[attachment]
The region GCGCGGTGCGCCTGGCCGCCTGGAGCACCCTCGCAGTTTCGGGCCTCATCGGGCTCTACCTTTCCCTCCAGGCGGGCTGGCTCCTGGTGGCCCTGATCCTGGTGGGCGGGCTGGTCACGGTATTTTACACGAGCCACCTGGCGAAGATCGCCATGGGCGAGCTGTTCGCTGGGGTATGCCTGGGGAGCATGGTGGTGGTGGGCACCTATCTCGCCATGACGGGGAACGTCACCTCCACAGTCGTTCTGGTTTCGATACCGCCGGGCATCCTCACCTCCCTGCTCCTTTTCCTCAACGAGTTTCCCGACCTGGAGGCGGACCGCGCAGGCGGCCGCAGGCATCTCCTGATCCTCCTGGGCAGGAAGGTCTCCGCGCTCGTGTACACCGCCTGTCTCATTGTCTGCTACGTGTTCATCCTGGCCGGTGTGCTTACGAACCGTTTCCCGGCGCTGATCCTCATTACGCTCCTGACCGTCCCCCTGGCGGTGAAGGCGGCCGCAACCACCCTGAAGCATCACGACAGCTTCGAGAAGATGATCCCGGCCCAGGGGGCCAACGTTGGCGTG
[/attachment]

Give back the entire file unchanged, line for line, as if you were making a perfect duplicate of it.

The region GCGCGGTGCGCCTGGCCGCCTGGAGCACCCTCGCAGTTTCGGGCCTCATCGGGCTCTACCTTTCCCTCCAGGCGGGCTGGCTCCTGGTGGCCCTGATCCTGGTGGGCGGGCTGGTCACGGTATTTTACACGAGCCACCTGGCGAAGATCGCCATGGGCGAGCTGTTCGCTGGGGTATGCCTGGGGAGCATGGTGGTGGTGGGCACCTATCTCGCCATGACGGGGAACGTCACCTCCACAGTCGTTCTGGTTTCGATACCGCCGGGCATCCTCACCTCCCTGCTCCTTTTCCTCAACGAGTTTCCCGACCTGGAGGCGGACCGCGCAGGCGGCCGCAGGCATCTCCTGATCCTCCTGGGCAGGAAGGTCTCCGCGCTCGTGTACACCGCCTGTCTCATTGTCTGCTACGTGTTCATCCTGGCCGGTGTGCTTACGAACCGTTTCCCGGCGCTGATCCTCATTACGCTCCTGACCGTCCCCCTGGCGGTGAAGGCGGCCGCAACCACCCTGAAGCATCACGACAGCTTCGAGAAGATGATCCCGGCCCAGGGGGCCAACGTTGGCGTG